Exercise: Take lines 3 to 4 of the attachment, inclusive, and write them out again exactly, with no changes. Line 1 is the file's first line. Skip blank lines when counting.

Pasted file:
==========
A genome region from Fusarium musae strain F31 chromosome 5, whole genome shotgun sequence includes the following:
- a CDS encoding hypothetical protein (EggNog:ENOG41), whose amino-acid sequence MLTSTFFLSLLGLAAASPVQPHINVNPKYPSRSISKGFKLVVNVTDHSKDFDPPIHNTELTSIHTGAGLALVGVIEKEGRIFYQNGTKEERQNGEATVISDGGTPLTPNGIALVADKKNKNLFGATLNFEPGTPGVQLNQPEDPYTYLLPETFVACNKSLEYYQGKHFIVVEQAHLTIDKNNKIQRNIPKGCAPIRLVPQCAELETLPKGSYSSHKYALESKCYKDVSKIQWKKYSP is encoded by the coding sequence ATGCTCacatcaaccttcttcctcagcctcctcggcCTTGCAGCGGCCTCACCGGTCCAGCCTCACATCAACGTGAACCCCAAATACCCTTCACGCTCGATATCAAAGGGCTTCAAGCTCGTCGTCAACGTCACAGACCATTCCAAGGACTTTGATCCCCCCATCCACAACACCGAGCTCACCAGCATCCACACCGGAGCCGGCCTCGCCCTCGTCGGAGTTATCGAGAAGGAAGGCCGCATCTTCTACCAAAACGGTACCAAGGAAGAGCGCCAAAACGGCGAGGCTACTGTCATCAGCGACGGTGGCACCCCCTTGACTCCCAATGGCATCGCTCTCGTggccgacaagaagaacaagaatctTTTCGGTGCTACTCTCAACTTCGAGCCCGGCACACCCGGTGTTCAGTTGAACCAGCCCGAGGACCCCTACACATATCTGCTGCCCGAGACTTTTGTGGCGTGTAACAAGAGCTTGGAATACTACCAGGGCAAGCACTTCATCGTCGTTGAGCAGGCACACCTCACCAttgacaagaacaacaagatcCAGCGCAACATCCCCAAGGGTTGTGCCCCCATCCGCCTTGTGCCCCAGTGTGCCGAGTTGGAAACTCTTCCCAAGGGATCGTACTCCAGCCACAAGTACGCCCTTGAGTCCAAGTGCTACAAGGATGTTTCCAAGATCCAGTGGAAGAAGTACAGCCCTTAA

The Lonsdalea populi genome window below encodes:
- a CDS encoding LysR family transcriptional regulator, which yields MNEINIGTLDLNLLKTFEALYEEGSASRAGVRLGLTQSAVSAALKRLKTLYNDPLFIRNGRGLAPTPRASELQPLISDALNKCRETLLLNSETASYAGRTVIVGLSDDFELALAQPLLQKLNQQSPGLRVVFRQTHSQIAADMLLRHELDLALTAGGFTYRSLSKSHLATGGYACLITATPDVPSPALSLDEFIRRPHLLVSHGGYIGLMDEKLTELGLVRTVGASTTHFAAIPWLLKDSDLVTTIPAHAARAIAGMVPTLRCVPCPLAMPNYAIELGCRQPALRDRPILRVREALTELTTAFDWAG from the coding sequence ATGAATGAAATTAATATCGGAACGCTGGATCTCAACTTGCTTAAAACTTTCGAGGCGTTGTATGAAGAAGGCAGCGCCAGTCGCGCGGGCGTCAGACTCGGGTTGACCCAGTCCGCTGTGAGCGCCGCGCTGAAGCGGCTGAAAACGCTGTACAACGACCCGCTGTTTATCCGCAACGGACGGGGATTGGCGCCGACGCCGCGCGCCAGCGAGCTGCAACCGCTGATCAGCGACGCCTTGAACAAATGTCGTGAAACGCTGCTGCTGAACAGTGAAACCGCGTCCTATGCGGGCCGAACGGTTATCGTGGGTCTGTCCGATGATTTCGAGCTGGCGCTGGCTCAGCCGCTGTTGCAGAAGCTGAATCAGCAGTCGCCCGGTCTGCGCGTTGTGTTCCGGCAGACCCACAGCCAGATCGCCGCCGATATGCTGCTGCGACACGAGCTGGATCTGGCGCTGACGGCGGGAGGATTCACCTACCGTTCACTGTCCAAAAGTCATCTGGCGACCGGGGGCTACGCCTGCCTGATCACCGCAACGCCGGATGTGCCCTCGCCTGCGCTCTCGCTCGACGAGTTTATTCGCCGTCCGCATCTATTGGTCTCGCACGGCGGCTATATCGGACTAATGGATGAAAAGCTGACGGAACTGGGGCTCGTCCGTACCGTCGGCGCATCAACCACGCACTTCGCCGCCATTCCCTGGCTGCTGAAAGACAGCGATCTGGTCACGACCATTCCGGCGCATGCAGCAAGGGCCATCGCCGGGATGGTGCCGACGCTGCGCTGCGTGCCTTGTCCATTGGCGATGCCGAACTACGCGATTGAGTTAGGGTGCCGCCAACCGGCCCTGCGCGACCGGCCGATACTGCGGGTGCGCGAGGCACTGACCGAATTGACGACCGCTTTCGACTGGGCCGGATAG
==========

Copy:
The Lonsdalea populi genome window below encodes:
- a CDS encoding LysR family transcriptional regulator, which yields MNEINIGTLDLNLLKTFEALYEEGSASRAGVRLGLTQSAVSAALKRLKTLYNDPLFIRNGRGLAPTPRASELQPLISDALNKCRETLLLNSETASYAGRTVIVGLSDDFELALAQPLLQKLNQQSPGLRVVFRQTHSQIAADMLLRHELDLALTAGGFTYRSLSKSHLATGGYACLITATPDVPSPALSLDEFIRRPHLLVSHGGYIGLMDEKLTELGLVRTVGASTTHFAAIPWLLKDSDLVTTIPAHAARAIAGMVPTLRCVPCPLAMPNYAIELGCRQPALRDRPILRVREALTELTTAFDWAG from the coding sequence ATGAATGAAATTAATATCGGAACGCTGGATCTCAACTTGCTTAAAACTTTCGAGGCGTTGTATGAAGAAGGCAGCGCCAGTCGCGCGGGCGTCAGACTCGGGTTGACCCAGTCCGCTGTGAGCGCCGCGCTGAAGCGGCTGAAAACGCTGTACAACGACCCGCTGTTTATCCGCAACGGACGGGGATTGGCGCCGACGCCGCGCGCCAGCGAGCTGCAACCGCTGATCAGCGACGCCTTGAACAAATGTCGTGAAACGCTGCTGCTGAACAGTGAAACCGCGTCCTATGCGGGCCGAACGGTTATCGTGGGTCTGTCCGATGATTTCGAGCTGGCGCTGGCTCAGCCGCTGTTGCAGAAGCTGAATCAGCAGTCGCCCGGTCTGCGCGTTGTGTTCCGGCAGACCCACAGCCAGATCGCCGCCGATATGCTGCTGCGACACGAGCTGGATCTGGCGCTGACGGCGGGAGGATTCACCTACCGTTCACTGTCCAAAAGTCATCTGGCGACCGGGGGCTACGCCTGCCTGATCACCGCAACGCCGGATGTGCCCTCGCCTGCGCTCTCGCTCGACGAGTTTATTCGCCGTCCGCATCTATTGGTCTCGCACGGCGGCTATATCGGACTAATGGATGAAAAGCTGACGGAACTGGGGCTCGTCCGTACCGTCGGCGCATCAACCACGCACTTCGCCGCCATTCCCTGGCTGCTGAAAGACAGCGATCTGGTCACGACCATTCCGGCGCATGCAGCAAGGGCCATCGCCGGGATGGTGCCGACGCTGCGCTGCGTGCCTTGTCCATTGGCGATGCCGAACTACGCGATTGAGTTAGGGTGCCGCCAACCGGCCCTGCGCGACCGGCCGATACTGCGGGTGCGCGAGGCACTGACCGAATTGACGACCGCTTTCGACTGGGCCGGATAG